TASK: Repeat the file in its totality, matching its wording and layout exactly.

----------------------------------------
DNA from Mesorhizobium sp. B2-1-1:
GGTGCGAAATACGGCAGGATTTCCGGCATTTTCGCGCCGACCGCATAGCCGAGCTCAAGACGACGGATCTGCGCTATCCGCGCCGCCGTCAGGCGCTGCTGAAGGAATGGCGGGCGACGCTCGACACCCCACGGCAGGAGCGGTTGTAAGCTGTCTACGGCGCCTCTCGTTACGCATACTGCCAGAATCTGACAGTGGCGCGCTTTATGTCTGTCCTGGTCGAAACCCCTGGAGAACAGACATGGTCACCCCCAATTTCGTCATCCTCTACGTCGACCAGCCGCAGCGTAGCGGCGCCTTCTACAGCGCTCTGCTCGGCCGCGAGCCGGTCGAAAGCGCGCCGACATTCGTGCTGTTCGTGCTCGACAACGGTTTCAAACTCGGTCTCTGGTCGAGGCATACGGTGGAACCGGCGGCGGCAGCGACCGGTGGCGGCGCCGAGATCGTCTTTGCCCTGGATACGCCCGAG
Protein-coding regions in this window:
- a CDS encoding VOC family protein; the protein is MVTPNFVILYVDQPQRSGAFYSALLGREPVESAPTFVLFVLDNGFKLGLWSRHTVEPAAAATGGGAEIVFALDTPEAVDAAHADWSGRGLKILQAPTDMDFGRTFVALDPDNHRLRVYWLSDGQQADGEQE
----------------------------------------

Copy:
DNA from Mesorhizobium sp. B2-1-1:
GGTGCGAAATACGGCAGGATTTCCGGCATTTTCGCGCCGACCGCATAGCCGAGCTCAAGACGACGGATCTGCGCTATCCGCGCCGCCGTCAGGCGCTGCTGAAGGAATGGCGGGCGACGCTCGACACCCCACGGCAGGAGCGGTTGTAAGCTGTCTACGGCGCCTCTCGTTACGCATACTGCCAGAATCTGACAGTGGCGCGCTTTATGTCTGTCCTGGTCGAAACCCCTGGAGAACAGACATGGTCACCCCCAATTTCGTCATCCTCTACGTCGACCAGCCGCAGCGTAGCGGCGCCTTCTACAGCGCTCTGCTCGGCCGCGAGCCGGTCGAAAGCGCGCCGACATTCGTGCTGTTCGTGCTCGACAACGGTTTCAAACTCGGTCTCTGGTCGAGGCATACGGTGGAACCGGCGGCGGCAGCGACCGGTGGCGGCGCCGAGATCGTCTTTGCCCTGGATACGCCCGAG
Protein-coding regions in this window:
- a CDS encoding VOC family protein; the protein is MVTPNFVILYVDQPQRSGAFYSALLGREPVESAPTFVLFVLDNGFKLGLWSRHTVEPAAAATGGGAEIVFALDTPEAVDAAHADWSGRGLKILQAPTDMDFGRTFVALDPDNHRLRVYWLSDGQQADGEQE